This newly developed coating technique will offer several advantages: a) the ability to produce particles in the submicron range from the pure substance solution without any additives (e.g. surfactants) or time-consuming complex modifications; b) very gentle process conditions that are suitable even for sensitive and thermolabile substances (e.g. enzymes, hormones and nucleic acids); c) this technique is highly efficient and cost-effective, since a small amount of the sample is needed to achieve the best results; d) the unique cylindrical shape and functional principle of the particle collector enable a stable spatial surface coating, making upscaling easily applicable since it is possible to fix several implants on the particle collector to be coated simultaneously.
In this thesis, the wide range applicability of this coating technique has been demonstrated by testing three representative model substances, namely chitosan, poly(lactic-co-glycolic acid) and curcumin. Preliminary experiments were performed on titanium plates to optimize the process parameters, thereby achieving small particle size, narrow size distribution and complete coverage of the implants. The optimized parameters were thereafter successfully applied on dental implants and the coating homogeneity was confirmed using fluorescence microscopy. Scanning electron microscope images showed that most of the produced particles were in the submicron range and had a spherical shape with a smooth surface. Particle size analysis indicated the influence of the implant position inside the particle collector on the particle size distribution where the bottom part of the collector had the particles with the narrowest size distribution.
These findings paved the way for preparing biocompatible nanocoatings with antibacterial activity. The optimized process parameters from the preliminary experiments were applied on titanium discs, which were used as a model material for dental implants. The produced nanocoatings consisted of poly(lactic-co-glycolic acid) as a biodegradable polymer and norfloxacin as a model antibiotic. Scanning electron microscopy results of the nanocoatings were similar to those of preliminary experiments in terms of particle size distribution, morphology and surface structure which confirmed the reproducibility of this coating technique. The nanocoatings exhibited a typical biphasic drug release profile with a burst release in the first 48 h, followed by sustained release phase until the end of experiment. Antibacterial activity of the nanocoatings was evaluated against Escherichia coli in two stages: first, qualitatively, using agar diffusion test which facilitated the examination of large number of samples, and then quantitatively, by counting the number of viable bacterial colonies adhered to the surface of the titanium discs. The antibacterial activity of the norfloxacin loaded nanocoatings was evident and could be observed either as zone of inhibitions (agar diffusion test) or as a significant reduction in the number of viable bacterial colonies (quantification experiments). This activity was directly dependent on the norfloxacin content in the nanocoatings which was influenced by the theoretical norfloxacin loading and the titanium disc position inside the particle collector. Finally, in vitro biocompatibility of the nanocoatings was investigated using mouse fibroblasts (L929) as a standard sensitive cell line for cytotoxicity assessment. Cell proliferation on the surface of the titanium discs was studied using fluorescence microscopy followed by cell counting assay. Both methods confirmed the biocompatibility of the examined nanocoatings which exhibited similar results when compared to the uncoated titanium discs.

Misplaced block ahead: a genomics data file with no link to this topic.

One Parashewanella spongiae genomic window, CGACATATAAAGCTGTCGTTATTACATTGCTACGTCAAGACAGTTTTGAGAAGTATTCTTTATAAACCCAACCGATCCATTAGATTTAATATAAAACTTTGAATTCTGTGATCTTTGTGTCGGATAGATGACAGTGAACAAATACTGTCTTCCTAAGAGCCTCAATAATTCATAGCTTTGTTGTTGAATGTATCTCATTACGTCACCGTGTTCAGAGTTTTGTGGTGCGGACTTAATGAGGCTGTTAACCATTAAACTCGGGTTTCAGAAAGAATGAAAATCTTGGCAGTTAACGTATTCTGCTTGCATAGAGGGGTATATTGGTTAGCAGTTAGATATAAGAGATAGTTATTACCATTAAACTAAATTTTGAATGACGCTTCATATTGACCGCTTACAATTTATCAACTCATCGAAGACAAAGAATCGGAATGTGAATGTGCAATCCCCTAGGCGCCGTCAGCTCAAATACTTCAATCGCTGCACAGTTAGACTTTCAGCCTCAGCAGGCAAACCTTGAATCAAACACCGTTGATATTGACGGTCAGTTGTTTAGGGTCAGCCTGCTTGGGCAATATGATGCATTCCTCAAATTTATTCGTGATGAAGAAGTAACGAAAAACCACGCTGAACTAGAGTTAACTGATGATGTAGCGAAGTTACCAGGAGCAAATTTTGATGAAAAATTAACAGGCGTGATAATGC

Although nano spray drying has shown such interesting potentials for preparing novel nanocoatings, there is still room for improvement. This coating technique is still at its infancy and further optimization of the process parameters seems to be essential in order to produce nanocoatings capable of improving cell adhesion and exhibiting potent antibacterial activity even without the need of antibacterial agent.